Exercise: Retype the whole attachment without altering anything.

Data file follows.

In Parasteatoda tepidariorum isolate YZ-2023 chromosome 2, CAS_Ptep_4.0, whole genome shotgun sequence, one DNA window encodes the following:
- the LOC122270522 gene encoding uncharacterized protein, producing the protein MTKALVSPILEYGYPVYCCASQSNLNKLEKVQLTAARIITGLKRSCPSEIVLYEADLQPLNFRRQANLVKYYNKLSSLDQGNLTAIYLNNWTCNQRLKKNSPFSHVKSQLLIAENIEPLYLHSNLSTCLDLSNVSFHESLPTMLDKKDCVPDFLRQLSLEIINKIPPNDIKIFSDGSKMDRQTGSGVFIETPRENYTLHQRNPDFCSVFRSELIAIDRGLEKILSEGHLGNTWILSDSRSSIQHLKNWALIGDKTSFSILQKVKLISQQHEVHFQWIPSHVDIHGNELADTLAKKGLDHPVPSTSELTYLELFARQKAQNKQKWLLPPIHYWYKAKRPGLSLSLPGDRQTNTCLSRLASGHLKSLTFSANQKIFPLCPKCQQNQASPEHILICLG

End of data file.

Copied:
In Parasteatoda tepidariorum isolate YZ-2023 chromosome 2, CAS_Ptep_4.0, whole genome shotgun sequence, one DNA window encodes the following:
- the LOC122270522 gene encoding uncharacterized protein, producing the protein MTKALVSPILEYGYPVYCCASQSNLNKLEKVQLTAARIITGLKRSCPSEIVLYEADLQPLNFRRQANLVKYYNKLSSLDQGNLTAIYLNNWTCNQRLKKNSPFSHVKSQLLIAENIEPLYLHSNLSTCLDLSNVSFHESLPTMLDKKDCVPDFLRQLSLEIINKIPPNDIKIFSDGSKMDRQTGSGVFIETPRENYTLHQRNPDFCSVFRSELIAIDRGLEKILSEGHLGNTWILSDSRSSIQHLKNWALIGDKTSFSILQKVKLISQQHEVHFQWIPSHVDIHGNELADTLAKKGLDHPVPSTSELTYLELFARQKAQNKQKWLLPPIHYWYKAKRPGLSLSLPGDRQTNTCLSRLASGHLKSLTFSANQKIFPLCPKCQQNQASPEHILICLG